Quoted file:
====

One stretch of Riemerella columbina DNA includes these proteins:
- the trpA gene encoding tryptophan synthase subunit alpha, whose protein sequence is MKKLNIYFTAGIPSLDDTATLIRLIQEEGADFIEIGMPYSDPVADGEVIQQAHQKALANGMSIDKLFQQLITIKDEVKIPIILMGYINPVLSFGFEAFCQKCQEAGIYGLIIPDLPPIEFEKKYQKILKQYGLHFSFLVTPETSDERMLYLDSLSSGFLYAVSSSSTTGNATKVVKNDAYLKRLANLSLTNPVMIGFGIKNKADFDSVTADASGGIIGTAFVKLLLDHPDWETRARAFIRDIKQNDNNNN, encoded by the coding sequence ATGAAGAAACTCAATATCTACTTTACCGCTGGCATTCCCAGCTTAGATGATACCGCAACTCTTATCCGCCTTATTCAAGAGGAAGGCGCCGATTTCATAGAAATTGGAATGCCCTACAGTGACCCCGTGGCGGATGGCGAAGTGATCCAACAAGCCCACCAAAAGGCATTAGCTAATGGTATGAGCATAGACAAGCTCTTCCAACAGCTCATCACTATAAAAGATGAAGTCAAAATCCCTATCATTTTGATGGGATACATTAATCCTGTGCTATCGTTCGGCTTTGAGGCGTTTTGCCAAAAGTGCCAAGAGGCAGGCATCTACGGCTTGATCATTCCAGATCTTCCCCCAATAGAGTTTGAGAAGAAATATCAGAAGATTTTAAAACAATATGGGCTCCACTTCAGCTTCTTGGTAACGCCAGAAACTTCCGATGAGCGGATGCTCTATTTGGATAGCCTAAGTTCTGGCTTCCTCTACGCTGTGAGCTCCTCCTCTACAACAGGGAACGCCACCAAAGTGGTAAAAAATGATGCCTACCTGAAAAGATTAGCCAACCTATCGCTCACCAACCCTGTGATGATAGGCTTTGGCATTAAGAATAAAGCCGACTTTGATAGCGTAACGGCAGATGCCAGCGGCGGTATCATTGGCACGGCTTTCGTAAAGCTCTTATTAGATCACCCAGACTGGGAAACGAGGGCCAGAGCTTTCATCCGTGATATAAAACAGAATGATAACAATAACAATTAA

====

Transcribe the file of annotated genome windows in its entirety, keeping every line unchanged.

One stretch of Riemerella columbina DNA includes these proteins:
- the trpA gene encoding tryptophan synthase subunit alpha, whose protein sequence is MKKLNIYFTAGIPSLDDTATLIRLIQEEGADFIEIGMPYSDPVADGEVIQQAHQKALANGMSIDKLFQQLITIKDEVKIPIILMGYINPVLSFGFEAFCQKCQEAGIYGLIIPDLPPIEFEKKYQKILKQYGLHFSFLVTPETSDERMLYLDSLSSGFLYAVSSSSTTGNATKVVKNDAYLKRLANLSLTNPVMIGFGIKNKADFDSVTADASGGIIGTAFVKLLLDHPDWETRARAFIRDIKQNDNNNN, encoded by the coding sequence ATGAAGAAACTCAATATCTACTTTACCGCTGGCATTCCCAGCTTAGATGATACCGCAACTCTTATCCGCCTTATTCAAGAGGAAGGCGCCGATTTCATAGAAATTGGAATGCCCTACAGTGACCCCGTGGCGGATGGCGAAGTGATCCAACAAGCCCACCAAAAGGCATTAGCTAATGGTATGAGCATAGACAAGCTCTTCCAACAGCTCATCACTATAAAAGATGAAGTCAAAATCCCTATCATTTTGATGGGATACATTAATCCTGTGCTATCGTTCGGCTTTGAGGCGTTTTGCCAAAAGTGCCAAGAGGCAGGCATCTACGGCTTGATCATTCCAGATCTTCCCCCAATAGAGTTTGAGAAGAAATATCAGAAGATTTTAAAACAATATGGGCTCCACTTCAGCTTCTTGGTAACGCCAGAAACTTCCGATGAGCGGATGCTCTATTTGGATAGCCTAAGTTCTGGCTTCCTCTACGCTGTGAGCTCCTCCTCTACAACAGGGAACGCCACCAAAGTGGTAAAAAATGATGCCTACCTGAAAAGATTAGCCAACCTATCGCTCACCAACCCTGTGATGATAGGCTTTGGCATTAAGAATAAAGCCGACTTTGATAGCGTAACGGCAGATGCCAGCGGCGGTATCATTGGCACGGCTTTCGTAAAGCTCTTATTAGATCACCCAGACTGGGAAACGAGGGCCAGAGCTTTCATCCGTGATATAAAACAGAATGATAACAATAACAATTAA